The Buryat Republic is situated in the southern part of East Siberia, along the eastern shore of Lake Baikal and bordering Mongolia to the south. The republic's area is 351,300 km2. There are four main landscape units: East-Sayan upland (height up to 3491 m, Mt Mynky Sarduk); the Baikal mountain area with ridges Khamar-Daban, Ulan-Burgasu, Barguzinskiy; Selenginsky midland with mountain ridges Zagan-Daban, Zagan-Hurtei, Zaganskiy; and the Vitim plateau. Within the limits of these mountain systems are extensive intermountain depressions, such as Gusinozerskiy, Udinskiy, Barguzinskiy, and Verkhneangarskiy. Buryatia has many lakes and rivers. Lake Baikal, most of which is in Buryatia's territory, contains 25% of the world's freshwater stocks. The rivers belong to the Yenisey (with Lake Baikal) and the Lena River catchment areas. The largest rivers are the Selenga, Barguzin, and Upper Angara, which flow into Lake Baikal. In the western part of the republic, the Irkut, Kitoy, and Oka rivers (Yenisey basin) flow. The large river Vitim is a tributary of the great Lena River.
Buryatiya Republic has extensive mineral resources, including marble, coal, wolfram, molybdenum, gold,
lead, zinc, quartz, and asbestos. Most of the coal is extracted from open pit mines (brown coal deposits of Gusinoozersky and Tugnuisky). Of the metallic minerals, the iron ore (Kurbin-Eravninskiy iron ore area) and manganese (Ikatskiy ridge and Eravninskiy valley) deposits are significant. Kholodninskoe lead-zinc and Dzarchikhinskoe molybdenum deposits are of regional importance.
Buryatiya has taiga, forest-steppe, and steppe zones. Forests occupy 65% of the region, mainly a light coniferous, broad-leaved taiga, with some pine forest. Sable, squirrel, fox, stoat, and muskrat are hunted for fur; deer and elk also roam the taiga. The rivers and lakes are rich in fish. There are two national parks (Zabaikalskiy and Tunkinskiy) and three nature reserves (Baikalskiy, Barguzinskiy, and Dzerginskiy). Buryat has an extreme continental climate, with long, cold windless winters, with low snowfall. Summer is short, warm, and dry. The average temperature in January is -24°C, and in July +17°C.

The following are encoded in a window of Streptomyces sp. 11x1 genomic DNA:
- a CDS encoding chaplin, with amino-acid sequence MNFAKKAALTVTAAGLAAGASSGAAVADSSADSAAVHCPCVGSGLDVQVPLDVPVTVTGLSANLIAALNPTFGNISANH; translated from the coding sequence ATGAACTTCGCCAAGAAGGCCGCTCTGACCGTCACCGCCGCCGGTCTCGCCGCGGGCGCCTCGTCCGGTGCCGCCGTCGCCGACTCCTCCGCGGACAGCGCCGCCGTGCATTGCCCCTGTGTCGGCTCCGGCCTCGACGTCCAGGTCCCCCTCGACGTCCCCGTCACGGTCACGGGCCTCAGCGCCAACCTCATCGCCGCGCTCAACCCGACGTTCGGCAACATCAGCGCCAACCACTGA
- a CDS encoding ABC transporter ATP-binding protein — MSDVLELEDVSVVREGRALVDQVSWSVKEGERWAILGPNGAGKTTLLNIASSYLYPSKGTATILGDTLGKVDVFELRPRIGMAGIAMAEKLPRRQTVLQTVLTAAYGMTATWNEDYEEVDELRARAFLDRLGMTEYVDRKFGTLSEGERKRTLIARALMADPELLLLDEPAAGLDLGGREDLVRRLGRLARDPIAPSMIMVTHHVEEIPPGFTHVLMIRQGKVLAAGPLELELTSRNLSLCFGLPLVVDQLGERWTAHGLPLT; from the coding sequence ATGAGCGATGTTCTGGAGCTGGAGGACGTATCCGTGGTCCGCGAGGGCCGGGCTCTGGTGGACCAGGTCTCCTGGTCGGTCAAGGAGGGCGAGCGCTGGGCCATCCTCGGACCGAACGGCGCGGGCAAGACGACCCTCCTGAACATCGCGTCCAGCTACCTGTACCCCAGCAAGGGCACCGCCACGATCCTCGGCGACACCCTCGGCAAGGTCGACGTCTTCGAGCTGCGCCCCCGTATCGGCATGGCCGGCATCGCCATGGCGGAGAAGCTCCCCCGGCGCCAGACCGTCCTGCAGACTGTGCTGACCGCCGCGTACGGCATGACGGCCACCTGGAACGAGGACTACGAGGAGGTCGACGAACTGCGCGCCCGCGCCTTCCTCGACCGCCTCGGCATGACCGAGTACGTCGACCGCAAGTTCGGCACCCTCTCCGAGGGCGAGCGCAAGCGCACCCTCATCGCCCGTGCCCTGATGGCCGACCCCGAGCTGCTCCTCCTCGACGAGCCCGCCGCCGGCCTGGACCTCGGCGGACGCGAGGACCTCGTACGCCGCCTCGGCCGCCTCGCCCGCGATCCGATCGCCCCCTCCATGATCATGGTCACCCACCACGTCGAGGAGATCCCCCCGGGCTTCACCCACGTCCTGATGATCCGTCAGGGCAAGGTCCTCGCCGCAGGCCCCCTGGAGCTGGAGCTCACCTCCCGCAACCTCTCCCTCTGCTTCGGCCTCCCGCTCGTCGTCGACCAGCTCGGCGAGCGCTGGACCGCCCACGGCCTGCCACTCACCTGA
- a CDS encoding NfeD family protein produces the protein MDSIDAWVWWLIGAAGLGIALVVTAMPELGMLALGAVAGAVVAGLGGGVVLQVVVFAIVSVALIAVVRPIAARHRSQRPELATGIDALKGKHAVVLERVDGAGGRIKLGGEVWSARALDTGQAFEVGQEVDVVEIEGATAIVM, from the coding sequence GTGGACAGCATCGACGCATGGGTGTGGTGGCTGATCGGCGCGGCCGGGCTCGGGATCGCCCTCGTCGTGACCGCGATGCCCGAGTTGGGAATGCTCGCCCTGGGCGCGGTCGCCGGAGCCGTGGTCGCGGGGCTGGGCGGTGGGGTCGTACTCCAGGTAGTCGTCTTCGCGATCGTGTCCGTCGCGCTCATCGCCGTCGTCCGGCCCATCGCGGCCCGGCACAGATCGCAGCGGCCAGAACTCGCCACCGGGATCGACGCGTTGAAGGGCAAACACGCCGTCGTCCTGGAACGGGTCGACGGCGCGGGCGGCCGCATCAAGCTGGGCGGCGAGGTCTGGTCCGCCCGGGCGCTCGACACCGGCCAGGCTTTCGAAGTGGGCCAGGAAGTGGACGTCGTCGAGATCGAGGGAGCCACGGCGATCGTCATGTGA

According to the 1989 Soviet census, there were 1,041,000 people, representatives of more than 100 nationalities, living in Buryatia. fifty-seven percent of the population is urban, about 300,000 living in the capital Ulan-Ude (formerly Verkhneudinsk). Russians form the majority (70%) of the population; other ethnic groups are Buryats (24%), Ukrainians (2.2%), Tatars (1%), Byelorussians (0.5%), and Evenki (0.2%). Since 1992, the population of the republic has been decreasing, as the disintegration of the Soviet Union stimulated migration. At the same time, many Buryats came back from regions of the Russian Federation and the former Soviet republics.
The indigenous population of Buryatiya are Buryats who speak the Buryat language (of the Mongolian group of Altaic languages). Until 1930, most Buryat used the classical Mongolian script; however, since 1931 they have used the Russian (Cyrillic)
script. The main traditional economy of the Buryats was cattle breeding. They bred cattle, horses, sheep, and camels. Later, under the influence of the Russian peasants, some of the Buryats began to be interested in agriculture. Despite Christianization, many Buryats remained adherents of shamanism and Buddhism. During Soviet rule, both shamanism and Buddhism underwent persecution. In modern Buryatiya, since the late 1980s and early 1990s, a rough process of Buddhist revival has been observed, old temples have been restored, and more than 20 datsans (Buddhist monasteries) have been built. Shamanism also has been undergoing a revival.
Evenki also are representatives of the indigenous population of Buryatia. They live mainly in the northern regions, in Bowntovskii and Severobaikalskii districts of Buryatia. The Evenki were formed on the basis of mixing of aboriginal tribes of East Siberia, related to ancient Yukagir and Tungus-Manchurian tribes. They had pagan beliefs and shamanism from old times.
Russians are the major ethnic group in Buryatia. In the middle of the 17th century, Russians began expanding into the present territory of modern Buryatia. First they were frontier guards, officials and merchants, and then in the 19th century there were peasant-settlers. The majority of the Russians are members of the Orthodox Church. A specific ethno-cultural group of Old Believers (starovertsy), so-called "semejskie," is distinguished: these are a sect of the Russian Orthodox Church that migrated to parts of Siberia after a split in the 17th century.